A generalized bidirectional distribution function (BRDF) that relates the specific intensity of the scattered light from a semi-infinite medium to the specific intensity of the incident light is introduced in the framework of coherence theory. This derivation allows us to obtain from first principles several fundamental properties: First, it is established that the generalized BRDF takes the form of a nonlocal relation between the incident and the scattered specific intensities. This nonlocal structure allows us to account naturally for the lateral shift of a beam. Second, the generalized BRDF is the Fourier transform of the correlation function that describes the memory effect. Third, the Helmholtz principle for specific intensities is derived as a theorem from the reciprocity property of the scattering operator for wave fields. This result allows us to prove Kirchhoff’s law.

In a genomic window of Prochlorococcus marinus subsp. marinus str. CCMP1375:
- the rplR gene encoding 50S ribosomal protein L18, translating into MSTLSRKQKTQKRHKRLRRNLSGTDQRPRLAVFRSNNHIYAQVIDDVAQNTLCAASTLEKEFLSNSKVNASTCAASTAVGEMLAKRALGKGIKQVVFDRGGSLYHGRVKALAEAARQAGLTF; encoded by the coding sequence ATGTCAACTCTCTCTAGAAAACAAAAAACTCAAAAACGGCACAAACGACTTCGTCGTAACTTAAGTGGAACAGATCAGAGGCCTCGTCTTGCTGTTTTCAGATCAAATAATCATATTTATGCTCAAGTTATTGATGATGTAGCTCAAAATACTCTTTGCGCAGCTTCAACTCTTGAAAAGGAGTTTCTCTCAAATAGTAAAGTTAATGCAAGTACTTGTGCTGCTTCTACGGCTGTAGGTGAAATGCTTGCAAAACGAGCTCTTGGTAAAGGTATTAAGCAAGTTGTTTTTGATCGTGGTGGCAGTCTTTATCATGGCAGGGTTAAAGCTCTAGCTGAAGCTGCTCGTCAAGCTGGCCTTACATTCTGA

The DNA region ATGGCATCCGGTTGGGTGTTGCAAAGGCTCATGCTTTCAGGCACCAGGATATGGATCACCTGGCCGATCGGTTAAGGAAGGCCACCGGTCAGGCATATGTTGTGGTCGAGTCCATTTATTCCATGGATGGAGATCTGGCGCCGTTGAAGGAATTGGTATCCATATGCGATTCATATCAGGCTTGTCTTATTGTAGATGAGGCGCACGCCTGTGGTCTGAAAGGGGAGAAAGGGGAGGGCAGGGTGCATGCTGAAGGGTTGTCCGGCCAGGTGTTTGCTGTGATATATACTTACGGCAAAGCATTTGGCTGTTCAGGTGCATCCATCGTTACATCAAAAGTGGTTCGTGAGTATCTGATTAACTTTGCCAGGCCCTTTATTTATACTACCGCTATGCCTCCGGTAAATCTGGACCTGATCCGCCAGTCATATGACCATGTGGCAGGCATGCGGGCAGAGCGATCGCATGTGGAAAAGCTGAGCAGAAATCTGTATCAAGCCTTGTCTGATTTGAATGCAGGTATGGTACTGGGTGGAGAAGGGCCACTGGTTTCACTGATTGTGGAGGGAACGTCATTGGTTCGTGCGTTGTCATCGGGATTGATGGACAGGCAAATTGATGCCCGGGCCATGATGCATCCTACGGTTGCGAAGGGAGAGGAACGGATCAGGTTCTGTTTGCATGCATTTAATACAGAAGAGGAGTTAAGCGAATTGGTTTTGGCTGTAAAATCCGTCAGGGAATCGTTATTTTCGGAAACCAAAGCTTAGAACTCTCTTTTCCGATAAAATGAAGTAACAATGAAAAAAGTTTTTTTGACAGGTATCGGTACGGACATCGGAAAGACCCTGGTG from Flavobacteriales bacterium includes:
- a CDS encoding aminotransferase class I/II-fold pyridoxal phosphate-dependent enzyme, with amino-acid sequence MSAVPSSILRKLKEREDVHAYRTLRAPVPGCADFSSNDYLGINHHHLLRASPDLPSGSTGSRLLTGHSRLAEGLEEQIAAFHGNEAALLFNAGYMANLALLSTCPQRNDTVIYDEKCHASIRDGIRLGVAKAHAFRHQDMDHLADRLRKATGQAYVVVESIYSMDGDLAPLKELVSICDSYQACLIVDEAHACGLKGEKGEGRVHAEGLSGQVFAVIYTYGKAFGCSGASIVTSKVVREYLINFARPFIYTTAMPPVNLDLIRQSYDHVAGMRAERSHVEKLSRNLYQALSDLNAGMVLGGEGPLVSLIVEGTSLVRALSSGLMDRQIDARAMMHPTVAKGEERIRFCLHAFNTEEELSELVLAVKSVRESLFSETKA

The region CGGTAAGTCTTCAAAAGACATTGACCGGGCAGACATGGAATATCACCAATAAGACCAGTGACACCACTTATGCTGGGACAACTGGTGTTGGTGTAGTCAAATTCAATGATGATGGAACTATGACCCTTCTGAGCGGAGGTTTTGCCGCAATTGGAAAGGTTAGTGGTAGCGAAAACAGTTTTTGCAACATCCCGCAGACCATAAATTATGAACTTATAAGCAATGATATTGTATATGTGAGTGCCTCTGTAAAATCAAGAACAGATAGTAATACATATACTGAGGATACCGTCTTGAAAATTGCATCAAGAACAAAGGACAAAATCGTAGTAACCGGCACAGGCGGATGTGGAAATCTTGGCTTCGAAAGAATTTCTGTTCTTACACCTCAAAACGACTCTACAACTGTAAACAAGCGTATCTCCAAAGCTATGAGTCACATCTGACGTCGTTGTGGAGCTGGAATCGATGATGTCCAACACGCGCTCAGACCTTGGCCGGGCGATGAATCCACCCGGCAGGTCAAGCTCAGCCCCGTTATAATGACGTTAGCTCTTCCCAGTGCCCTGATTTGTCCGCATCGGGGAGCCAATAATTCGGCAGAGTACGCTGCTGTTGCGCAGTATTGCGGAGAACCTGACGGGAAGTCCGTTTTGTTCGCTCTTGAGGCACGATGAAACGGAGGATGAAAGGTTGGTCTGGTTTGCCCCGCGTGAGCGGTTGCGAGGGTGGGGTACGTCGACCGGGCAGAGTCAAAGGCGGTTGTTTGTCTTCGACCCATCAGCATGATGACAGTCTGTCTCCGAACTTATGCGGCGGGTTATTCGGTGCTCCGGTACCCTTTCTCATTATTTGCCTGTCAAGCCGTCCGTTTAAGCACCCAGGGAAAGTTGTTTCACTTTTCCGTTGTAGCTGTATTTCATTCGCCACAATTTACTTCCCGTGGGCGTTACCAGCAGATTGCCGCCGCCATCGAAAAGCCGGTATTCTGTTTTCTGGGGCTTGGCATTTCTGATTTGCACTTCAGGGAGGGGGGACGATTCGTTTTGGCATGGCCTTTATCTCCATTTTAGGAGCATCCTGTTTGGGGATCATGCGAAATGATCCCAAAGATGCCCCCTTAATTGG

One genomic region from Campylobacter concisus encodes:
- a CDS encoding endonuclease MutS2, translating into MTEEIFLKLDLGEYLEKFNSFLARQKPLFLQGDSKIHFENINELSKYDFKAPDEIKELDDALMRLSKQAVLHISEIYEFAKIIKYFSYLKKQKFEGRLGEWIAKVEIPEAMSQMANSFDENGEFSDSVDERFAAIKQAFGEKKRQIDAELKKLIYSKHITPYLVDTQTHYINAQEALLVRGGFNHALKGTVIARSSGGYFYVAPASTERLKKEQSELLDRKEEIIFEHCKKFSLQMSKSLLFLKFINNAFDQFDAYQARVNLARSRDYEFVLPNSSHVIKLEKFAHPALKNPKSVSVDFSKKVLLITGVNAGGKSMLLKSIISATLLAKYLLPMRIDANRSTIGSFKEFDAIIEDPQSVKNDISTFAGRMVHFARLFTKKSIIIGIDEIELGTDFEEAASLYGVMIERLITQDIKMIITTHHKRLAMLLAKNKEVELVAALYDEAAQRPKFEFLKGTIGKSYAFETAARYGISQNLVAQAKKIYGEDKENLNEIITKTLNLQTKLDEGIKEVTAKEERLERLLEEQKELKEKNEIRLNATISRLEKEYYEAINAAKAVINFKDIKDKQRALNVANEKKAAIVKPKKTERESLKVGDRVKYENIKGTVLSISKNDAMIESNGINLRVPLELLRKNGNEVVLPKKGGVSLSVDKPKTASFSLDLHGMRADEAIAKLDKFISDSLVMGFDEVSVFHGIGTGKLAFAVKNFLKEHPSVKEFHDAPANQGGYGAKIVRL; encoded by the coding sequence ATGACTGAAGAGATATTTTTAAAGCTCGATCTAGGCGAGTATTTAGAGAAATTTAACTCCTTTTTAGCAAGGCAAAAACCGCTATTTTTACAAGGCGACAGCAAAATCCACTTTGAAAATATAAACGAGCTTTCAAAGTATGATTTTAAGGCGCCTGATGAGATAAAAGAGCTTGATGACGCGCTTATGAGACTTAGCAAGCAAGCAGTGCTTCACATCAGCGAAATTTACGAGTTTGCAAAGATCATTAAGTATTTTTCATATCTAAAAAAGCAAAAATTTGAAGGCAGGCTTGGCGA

© 1998 Optical Society of America
(030.1640) Coherence and statistical optics : Coherence
(030.5630) Coherence and statistical optics : Radiometry
(120.5700) Instrumentation, measurement, and metrology : Reflection
(240.6700) Optics at surfaces : Surfaces
(290.0290) Scattering : Scattering
Jean-Jacques Greffet and Manuel Nieto-Vesperinas, "Field theory for generalized bidirectional reflectivity: derivation of Helmholtz’s reciprocity principle and Kirchhoff’s law," J. Opt. Soc. Am. A 15, 2735-2744 (1998)